``We're in the business of long-term contracts. It's the very bedrock of our business,'' Mr. Dowd says, and nothing is longer-term than ownership. Dowd and his colleagues also point out that the deal is good for the cities and towns involved. ``If assets can be transferred to a private company, the cash from those purchases can go into community hands'' and pay for needed infrastructure improvements, says Al Scaramelli, a Wheelabrator vice president for business development.
The key to the deal with Wheelabrator, says Samuel Coxson, Franklin's city manager, is the service agreement, which specifies the rates to be charged homeowners and businesses. That agreement is the outcome of months of bargaining between Wheelabrator, the towns, and the privatization consultant hired by Franklin and adjoining communities.
``We've locked in a rate that adjusts only to the CPI [the Consumer Price Index, which measures inflation] for the next 20 years,'' Mr. Coxson says. ``We couldn't have gotten that in any other way.''
The Franklin city manager says he thinks his area is pioneering what could become ``the primary way of meeting waste-water needs.'' Things have ``lined up,'' in his view: a 1992 executive order by President Bush that encouraged infrastructure privatization, the commitment by the Environmental Protection Agency to sponsor privatization pilot projects (Franklin's sale to Wheelabrator is one of them), and the willingness of both companies and municipalities to give it a try.
Robert Poole, president of the Reason Foundation, a Los Angeles-based research organization that champions privatization, says other corporations, including some European multinationals, are on the same ``acquisition trail'' as Wheelabrator.
But it's a trail with noteworthy bumps, such as union resistance. ``We certainly think that it's important that public services, like waste-water treatment, should be left in the public's hands,'' says Don Wasserman, director of collective bargaining for the American Federation of State, County, and Municipal Employees. He warns against getting ``back to the situation of 100 years ago when much of this stuff was done privately.'' That, he says, could lead to a lack of accountability and uneven service.
Another bump could be the absence of the tax breaks - investment tax credits, accelerated depreciation, and access to tax-free financing - that spurred a quick burst of such sales in the mid-'80s. Doug Watson is city manager of Auburn, Ala., and watches the trends in privatization of infrastructure. ``The tax law of 1986 took most of the incentives out,'' Mr. Watson says. If Wheelabrator's move in Ohio spawns similar deals in the absence of incentives, he adds, ``I'd really be surprised.''
Others see an almost irreversible momentum building. Mr. Poole notes that New York City is preparing to sell off some of its waste-water treatment facilities (for as much as $750 million). The Milwaukee area is in the midst of a ``bidding war'' over the sale of a county-owned electric power plant. Indianapolis is considering putting its airport on the block.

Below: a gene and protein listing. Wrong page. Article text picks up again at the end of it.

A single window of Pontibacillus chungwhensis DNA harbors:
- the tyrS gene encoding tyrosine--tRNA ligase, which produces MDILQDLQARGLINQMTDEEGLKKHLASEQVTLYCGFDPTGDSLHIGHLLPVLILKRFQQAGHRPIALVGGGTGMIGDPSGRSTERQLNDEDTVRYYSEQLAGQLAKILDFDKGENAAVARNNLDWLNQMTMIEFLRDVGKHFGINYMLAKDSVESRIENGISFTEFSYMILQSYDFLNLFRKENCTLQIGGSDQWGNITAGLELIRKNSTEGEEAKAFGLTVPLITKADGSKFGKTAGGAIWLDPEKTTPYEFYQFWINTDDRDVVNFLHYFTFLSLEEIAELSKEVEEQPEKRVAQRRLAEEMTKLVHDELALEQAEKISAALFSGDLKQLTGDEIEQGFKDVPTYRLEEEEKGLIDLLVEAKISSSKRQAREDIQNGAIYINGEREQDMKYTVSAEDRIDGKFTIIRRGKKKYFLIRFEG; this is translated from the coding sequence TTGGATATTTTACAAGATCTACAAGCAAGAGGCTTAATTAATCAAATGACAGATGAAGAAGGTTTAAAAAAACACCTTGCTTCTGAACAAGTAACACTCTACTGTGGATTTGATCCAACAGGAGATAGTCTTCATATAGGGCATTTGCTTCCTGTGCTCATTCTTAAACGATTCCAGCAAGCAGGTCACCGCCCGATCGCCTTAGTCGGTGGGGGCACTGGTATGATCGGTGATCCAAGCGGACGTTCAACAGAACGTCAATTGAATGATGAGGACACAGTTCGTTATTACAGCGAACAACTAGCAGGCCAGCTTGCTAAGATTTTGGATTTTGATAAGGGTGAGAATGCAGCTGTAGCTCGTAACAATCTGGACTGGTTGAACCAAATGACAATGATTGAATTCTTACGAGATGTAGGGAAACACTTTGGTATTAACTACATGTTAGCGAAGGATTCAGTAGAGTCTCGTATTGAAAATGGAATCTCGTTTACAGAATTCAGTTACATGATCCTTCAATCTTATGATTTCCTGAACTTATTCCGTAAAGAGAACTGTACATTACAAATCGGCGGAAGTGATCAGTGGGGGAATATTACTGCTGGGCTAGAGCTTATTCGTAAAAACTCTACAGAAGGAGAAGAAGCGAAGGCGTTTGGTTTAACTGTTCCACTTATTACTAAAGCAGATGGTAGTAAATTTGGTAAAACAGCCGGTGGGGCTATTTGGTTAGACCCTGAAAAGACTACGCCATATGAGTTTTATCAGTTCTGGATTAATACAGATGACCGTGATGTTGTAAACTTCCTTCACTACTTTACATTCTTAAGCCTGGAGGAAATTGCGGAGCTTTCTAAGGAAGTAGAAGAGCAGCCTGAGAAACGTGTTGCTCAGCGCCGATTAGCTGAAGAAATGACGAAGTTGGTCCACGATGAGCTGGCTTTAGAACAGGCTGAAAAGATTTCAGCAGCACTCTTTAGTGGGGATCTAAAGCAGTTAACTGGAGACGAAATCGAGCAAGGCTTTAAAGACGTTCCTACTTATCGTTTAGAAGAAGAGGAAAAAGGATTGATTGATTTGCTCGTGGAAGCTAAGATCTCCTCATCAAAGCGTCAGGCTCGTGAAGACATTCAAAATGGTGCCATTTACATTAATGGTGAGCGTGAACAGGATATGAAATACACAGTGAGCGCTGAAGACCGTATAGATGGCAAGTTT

While the purchase of such public assets has been going on in Europe for quite a while, only now is it beginning to seem ``less outlandish'' in the US, Poole says. ``Real money is on the table.''
Battle over public schools
But buying ``things'' is quite different from buying into the public-school system. The basic hurdle to privatization in this realm is summed up by Judy Behnke, director of the National Educational Association's Center for the Preservation of Public Education: ``We are opposed to for-profit companies coming in and running public schools with for-profit motives.''
The company that Ms. Behnke and other critics of school privatization have most in mind is EAI. The firm is striving to expand its foothold in public education beyond nine schools in Baltimore and one in Miami. The focus of its efforts is Hartford, Conn.
Connecticut's capital city has hit fiscal straits, and its schools have had drooping test scores and rising drop-out rates. ``I felt we needed far-reaching, you might even call them drastic, changes,'' says Thelma Dickerson, a member of Hartford's school board who favors bringing EAI aboard.
In late July, she was part of a board majority that voted to seek a contract with the Minneapolis-based firm to begin supervision of the city's schools this fall.
The company has already been given a go-ahead to start to assess the condition of Hartford's school buildings. In Baltimore, one of EAI's undisputed successes has been the tidying up of school facilities. Ms. Dickerson, a former teacher, and other board members traveled to that city to view the company's operation. The cleanliness of the buildings left a strong impression, as did the computers that EAI installs in each school and the morale of the teachers.
Still, ``we're going to be quite different from Baltimore,'' Dickerson says. Among other things, she says, Hartford will require a different formula for determining how the company is to be paid than the per-pupil ratio used there, which has sparked some criticism that EAI is getting paid too much.